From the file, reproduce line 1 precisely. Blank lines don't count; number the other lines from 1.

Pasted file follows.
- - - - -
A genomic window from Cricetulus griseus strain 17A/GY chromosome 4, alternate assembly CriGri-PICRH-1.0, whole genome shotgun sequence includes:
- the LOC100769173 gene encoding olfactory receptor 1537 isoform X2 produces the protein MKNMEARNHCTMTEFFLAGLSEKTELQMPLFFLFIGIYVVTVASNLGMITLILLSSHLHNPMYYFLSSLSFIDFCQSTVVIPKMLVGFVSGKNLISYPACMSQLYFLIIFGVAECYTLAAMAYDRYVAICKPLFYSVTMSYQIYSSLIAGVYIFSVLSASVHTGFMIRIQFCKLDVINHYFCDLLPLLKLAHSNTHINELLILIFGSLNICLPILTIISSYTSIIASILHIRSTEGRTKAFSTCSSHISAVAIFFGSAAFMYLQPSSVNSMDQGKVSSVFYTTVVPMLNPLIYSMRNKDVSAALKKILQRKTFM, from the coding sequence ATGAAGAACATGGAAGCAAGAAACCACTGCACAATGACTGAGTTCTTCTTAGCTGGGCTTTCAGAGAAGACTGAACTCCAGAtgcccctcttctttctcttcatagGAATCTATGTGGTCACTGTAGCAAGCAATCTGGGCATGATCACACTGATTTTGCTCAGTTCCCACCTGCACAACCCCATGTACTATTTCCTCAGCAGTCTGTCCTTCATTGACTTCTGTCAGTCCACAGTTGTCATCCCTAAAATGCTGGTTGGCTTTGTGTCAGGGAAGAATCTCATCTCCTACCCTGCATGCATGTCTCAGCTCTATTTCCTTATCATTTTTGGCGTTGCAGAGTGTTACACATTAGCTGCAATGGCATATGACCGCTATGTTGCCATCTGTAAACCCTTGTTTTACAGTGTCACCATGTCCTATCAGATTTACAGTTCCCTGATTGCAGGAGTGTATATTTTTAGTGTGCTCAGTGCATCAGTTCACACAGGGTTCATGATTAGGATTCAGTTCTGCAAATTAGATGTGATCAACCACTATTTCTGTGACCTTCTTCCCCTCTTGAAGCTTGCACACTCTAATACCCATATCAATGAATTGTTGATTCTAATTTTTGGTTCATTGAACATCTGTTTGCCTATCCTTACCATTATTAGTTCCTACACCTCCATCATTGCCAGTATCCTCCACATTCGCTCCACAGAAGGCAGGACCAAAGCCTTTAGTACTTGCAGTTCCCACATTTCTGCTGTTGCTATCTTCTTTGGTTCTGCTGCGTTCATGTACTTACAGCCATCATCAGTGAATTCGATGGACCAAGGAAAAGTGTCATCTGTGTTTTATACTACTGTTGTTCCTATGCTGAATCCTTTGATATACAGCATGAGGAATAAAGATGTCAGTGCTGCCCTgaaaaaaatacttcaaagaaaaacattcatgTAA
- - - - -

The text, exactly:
A genomic window from Cricetulus griseus strain 17A/GY chromosome 4, alternate assembly CriGri-PICRH-1.0, whole genome shotgun sequence includes: